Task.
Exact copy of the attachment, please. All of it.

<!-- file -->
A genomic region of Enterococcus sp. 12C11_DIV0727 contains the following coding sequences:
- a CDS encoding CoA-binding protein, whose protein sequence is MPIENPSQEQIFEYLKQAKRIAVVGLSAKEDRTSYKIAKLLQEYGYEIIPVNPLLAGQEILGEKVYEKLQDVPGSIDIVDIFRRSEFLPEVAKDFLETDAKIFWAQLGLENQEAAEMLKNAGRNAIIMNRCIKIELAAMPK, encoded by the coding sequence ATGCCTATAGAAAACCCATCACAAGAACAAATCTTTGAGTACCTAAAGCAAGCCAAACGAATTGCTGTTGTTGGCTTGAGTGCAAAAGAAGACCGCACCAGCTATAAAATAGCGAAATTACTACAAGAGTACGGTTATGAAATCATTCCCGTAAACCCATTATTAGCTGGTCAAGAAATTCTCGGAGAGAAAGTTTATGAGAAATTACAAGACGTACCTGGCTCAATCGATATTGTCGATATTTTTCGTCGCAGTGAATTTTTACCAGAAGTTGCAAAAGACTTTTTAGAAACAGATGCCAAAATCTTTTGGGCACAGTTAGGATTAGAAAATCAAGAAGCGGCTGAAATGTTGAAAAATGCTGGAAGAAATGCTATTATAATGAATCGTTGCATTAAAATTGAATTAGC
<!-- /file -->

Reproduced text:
A genomic region of Enterococcus sp. 12C11_DIV0727 contains the following coding sequences:
- a CDS encoding CoA-binding protein, whose protein sequence is MPIENPSQEQIFEYLKQAKRIAVVGLSAKEDRTSYKIAKLLQEYGYEIIPVNPLLAGQEILGEKVYEKLQDVPGSIDIVDIFRRSEFLPEVAKDFLETDAKIFWAQLGLENQEAAEMLKNAGRNAIIMNRCIKIELAAMPK, encoded by the coding sequence ATGCCTATAGAAAACCCATCACAAGAACAAATCTTTGAGTACCTAAAGCAAGCCAAACGAATTGCTGTTGTTGGCTTGAGTGCAAAAGAAGACCGCACCAGCTATAAAATAGCGAAATTACTACAAGAGTACGGTTATGAAATCATTCCCGTAAACCCATTATTAGCTGGTCAAGAAATTCTCGGAGAGAAAGTTTATGAGAAATTACAAGACGTACCTGGCTCAATCGATATTGTCGATATTTTTCGTCGCAGTGAATTTTTACCAGAAGTTGCAAAAGACTTTTTAGAAACAGATGCCAAAATCTTTTGGGCACAGTTAGGATTAGAAAATCAAGAAGCGGCTGAAATGTTGAAAAATGCTGGAAGAAATGCTATTATAATGAATCGTTGCATTAAAATTGAATTAGC